DIRECTIONS: In the passages that follow, some words and phrases are underlined and numbered. In the answer column, you will find alternatives for the words and phrases that are underlined. Choose the alternative that you think is best, and fill in the corresponding bubble on your answer sheet. If you think that the original version is best, choose “NO CHANGE,” which will always be either answer choice A or F. You will also find questions about a particular section of the passage, or about the entire passage. These questions will be identified either by an underlined portion or by a number in a box. Look for the answer that clearly expresses the idea, is consistent with the style and tone of the passage, and makes the correct use of standard written English. Read the passage through once before answering the questions. For some questions, you should read beyond the indicated portion before you answer.
The day was hot and sultry, but the cool of the evening approaches as the sun hides itself behind the horizon. Each of us has pulled a lawn chair onto Q1 the expansive wooden deck and have settled in Q2 for the show. No one says a word. A slight rustling in the thicket of maidenhair ferns off in the distance can resonate; Q3 something is either bedding down or emerging for an evening hunt. A similar sound is barely audible just in front of us, and we Q4
remain silent and attentive.
Suddenly, loud clucking penetrates the silence, followed by Q5 more feverish clucking and chirping, some of it loud and commanding, some more soothing and calming. These are the sounds of wild turkey hens coming in to roost, sounding off on Q6 safety issues and weather predictions. They cluck and rustle as they roam through the woods, final destination unknown. Here and there, a chickadee, finch, or red-headed woodpecker flies overhead toward a cozy nest. The sky Q7 darkens and the last diurnal winged creature takes to its bed, the evening air begins to welcome its nocturnal flyers, namely fruit bats and night owls. The frenetic bats dart back and forth, high and low, as they began Q8 filling their bellies with mosquitoes and other insects. Occasionally an owl will let out its soft “hoo-hoo.” This single call is enough to please the small crowd on the deck.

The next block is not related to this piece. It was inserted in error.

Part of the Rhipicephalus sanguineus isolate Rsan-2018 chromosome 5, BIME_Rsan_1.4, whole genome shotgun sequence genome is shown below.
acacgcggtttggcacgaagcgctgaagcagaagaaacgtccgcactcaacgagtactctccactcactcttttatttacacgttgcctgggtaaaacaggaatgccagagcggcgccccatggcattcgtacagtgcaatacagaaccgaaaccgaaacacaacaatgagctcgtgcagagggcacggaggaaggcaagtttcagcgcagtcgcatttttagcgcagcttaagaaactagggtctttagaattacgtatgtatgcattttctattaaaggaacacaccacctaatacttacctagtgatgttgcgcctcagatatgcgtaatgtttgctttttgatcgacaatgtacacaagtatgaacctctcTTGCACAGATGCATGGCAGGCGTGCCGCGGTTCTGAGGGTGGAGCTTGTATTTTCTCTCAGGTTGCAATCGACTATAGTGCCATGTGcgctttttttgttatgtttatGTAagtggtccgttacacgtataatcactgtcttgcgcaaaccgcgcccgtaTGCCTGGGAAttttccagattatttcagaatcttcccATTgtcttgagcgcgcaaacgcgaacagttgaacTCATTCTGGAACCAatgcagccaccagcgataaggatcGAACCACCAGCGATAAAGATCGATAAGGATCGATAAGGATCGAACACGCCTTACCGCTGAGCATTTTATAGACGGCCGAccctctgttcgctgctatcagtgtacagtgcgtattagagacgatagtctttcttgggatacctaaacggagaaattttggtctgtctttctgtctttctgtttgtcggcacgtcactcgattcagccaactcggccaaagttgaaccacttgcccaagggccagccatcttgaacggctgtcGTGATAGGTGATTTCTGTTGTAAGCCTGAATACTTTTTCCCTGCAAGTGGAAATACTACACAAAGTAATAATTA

We begin to hear more rustling that seems much louder than before. As the evening light darkens, the field creatures become braver and bolder, their vision becoming more acute as ours fades with the disappearing light.
It is almost completely dark now, aside from the massive blanket of stars that lingers over our heads. Q9 It is dizzying to look up and focus on individual stars, and equally disabling to scan the entire sky and take it in all at once. We still say nothing, except for an occasional whisper of “Did you hear that?” or “Wow.” The reverence is clear, the quiet awe palpable.
 Suddenly, we hear a single coyote howl way off in the distance, low and slightly tentative, followed shortly by another coyote baying, this time louder and more insistent. Q10  We had been told that coyotes live here, but now we knew for sure.  The darkness falls all around us and the baying and howling grow louder.  Are the coyotes coming closer, or does sound become clearer as the night enfolds us?  It is difficult to know for sure: but Q11 each subsequent “oowww–ooooh” brings us closer to moving inside the warm cabin. Q12
We are Q13 ready to give the night back to its rightful owners. Our skin has cooled Q14 from the day’s heat and we have had our bedtime story. Just as we sense that the time has come to slip inside, the unmistakable flash of a streaking meteor is catching our eyes Q15 and we jerk our heads upwards, just in time to see the shooting star fade into the blackness. It is time to say goodnight.